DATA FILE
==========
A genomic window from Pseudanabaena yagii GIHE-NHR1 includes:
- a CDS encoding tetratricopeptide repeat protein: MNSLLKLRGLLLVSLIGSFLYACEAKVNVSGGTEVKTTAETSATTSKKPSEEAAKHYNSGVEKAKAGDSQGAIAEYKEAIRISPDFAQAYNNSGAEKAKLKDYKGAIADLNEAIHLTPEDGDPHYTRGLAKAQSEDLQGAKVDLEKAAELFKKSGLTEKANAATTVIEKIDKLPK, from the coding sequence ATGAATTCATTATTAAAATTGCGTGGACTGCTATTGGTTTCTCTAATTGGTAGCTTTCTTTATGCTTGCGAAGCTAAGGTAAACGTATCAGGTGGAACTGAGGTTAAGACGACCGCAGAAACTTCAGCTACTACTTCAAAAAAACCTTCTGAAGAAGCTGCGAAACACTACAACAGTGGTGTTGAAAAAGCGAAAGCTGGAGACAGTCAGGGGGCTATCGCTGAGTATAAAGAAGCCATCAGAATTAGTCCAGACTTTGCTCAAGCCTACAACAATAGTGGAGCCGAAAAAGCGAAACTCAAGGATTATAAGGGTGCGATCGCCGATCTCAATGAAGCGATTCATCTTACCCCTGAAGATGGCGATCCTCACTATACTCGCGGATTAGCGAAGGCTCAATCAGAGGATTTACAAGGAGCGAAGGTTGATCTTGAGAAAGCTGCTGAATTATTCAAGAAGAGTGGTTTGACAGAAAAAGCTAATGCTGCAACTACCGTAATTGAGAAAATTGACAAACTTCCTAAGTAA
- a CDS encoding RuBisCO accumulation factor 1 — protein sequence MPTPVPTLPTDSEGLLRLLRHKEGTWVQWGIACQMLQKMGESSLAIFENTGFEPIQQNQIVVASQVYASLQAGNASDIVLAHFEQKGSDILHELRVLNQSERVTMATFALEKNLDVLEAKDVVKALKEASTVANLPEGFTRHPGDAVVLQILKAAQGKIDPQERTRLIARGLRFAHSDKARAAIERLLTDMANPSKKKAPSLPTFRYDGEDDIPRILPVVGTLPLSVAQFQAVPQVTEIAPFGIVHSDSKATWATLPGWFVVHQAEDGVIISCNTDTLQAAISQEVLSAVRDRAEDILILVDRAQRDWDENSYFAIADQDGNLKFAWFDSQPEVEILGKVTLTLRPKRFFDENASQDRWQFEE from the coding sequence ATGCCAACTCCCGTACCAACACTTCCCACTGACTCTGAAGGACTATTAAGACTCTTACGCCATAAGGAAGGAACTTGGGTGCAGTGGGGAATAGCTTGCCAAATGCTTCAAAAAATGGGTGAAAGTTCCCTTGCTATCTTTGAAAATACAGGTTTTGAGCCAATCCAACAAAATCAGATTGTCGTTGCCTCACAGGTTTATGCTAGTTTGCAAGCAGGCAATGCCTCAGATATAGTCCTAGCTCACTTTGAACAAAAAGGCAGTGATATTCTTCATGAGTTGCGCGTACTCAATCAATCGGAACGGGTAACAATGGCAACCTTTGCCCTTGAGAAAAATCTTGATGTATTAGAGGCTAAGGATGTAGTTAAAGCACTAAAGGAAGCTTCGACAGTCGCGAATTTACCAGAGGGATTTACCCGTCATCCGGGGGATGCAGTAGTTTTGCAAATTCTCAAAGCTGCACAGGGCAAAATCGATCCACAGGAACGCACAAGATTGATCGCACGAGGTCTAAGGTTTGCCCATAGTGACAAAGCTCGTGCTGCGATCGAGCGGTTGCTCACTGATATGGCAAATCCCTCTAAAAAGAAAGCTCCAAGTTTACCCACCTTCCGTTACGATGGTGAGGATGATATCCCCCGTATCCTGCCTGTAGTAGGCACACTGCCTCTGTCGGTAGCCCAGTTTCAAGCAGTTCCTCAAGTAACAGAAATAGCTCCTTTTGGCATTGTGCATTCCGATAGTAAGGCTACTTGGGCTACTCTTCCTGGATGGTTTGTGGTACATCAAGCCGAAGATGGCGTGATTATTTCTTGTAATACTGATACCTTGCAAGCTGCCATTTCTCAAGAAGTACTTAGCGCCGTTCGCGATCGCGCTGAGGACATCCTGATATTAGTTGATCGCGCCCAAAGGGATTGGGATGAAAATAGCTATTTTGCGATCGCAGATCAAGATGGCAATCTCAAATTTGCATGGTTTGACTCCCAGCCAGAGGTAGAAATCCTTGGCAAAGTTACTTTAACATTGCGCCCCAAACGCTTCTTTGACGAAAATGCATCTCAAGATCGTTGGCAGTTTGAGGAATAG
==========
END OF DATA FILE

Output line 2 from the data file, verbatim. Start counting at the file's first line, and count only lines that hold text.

- a CDS encoding tetratricopeptide repeat protein: MNSLLKLRGLLLVSLIGSFLYACEAKVNVSGGTEVKTTAETSATTSKKPSEEAAKHYNSGVEKAKAGDSQGAIAEYKEAIRISPDFAQAYNNSGAEKAKLKDYKGAIADLNEAIHLTPEDGDPHYTRGLAKAQSEDLQGAKVDLEKAAELFKKSGLTEKANAATTVIEKIDKLPK, from the coding sequence ATGAATTCATTATTAAAATTGCGTGGACTGCTATTGGTTTCTCTAATTGGTAGCTTTCTTTATGCTTGCGAAGCTAAGGTAAACGTATCAGGTGGAACTGAGGTTAAGACGACCGCAGAAACTTCAGCTACTACTTCAAAAAAACCTTCTGAAGAAGCTGCGAAACACTACAACAGTGGTGTTGAAAAAGCGAAAGCTGGAGACAGTCAGGGGGCTATCGCTGAGTATAAAGAAGCCATCAGAATTAGTCCAGACTTTGCTCAAGCCTACAACAATAGTGGAGCCGAAAAAGCGAAACTCAAGGATTATAAGGGTGCGATCGCCGATCTCAATGAAGCGATTCATCTTACCCCTGAAGATGGCGATCCTCACTATACTCGCGGATTAGCGAAGGCTCAATCAGAGGATTTACAAGGAGCGAAGGTTGATCTTGAGAAAGCTGCTGAATTATTCAAGAAGAGTGGTTTGACAGAAAAAGCTAATGCTGCAACTACCGTAATTGAGAAAATTGACAAACTTCCTAAGTAA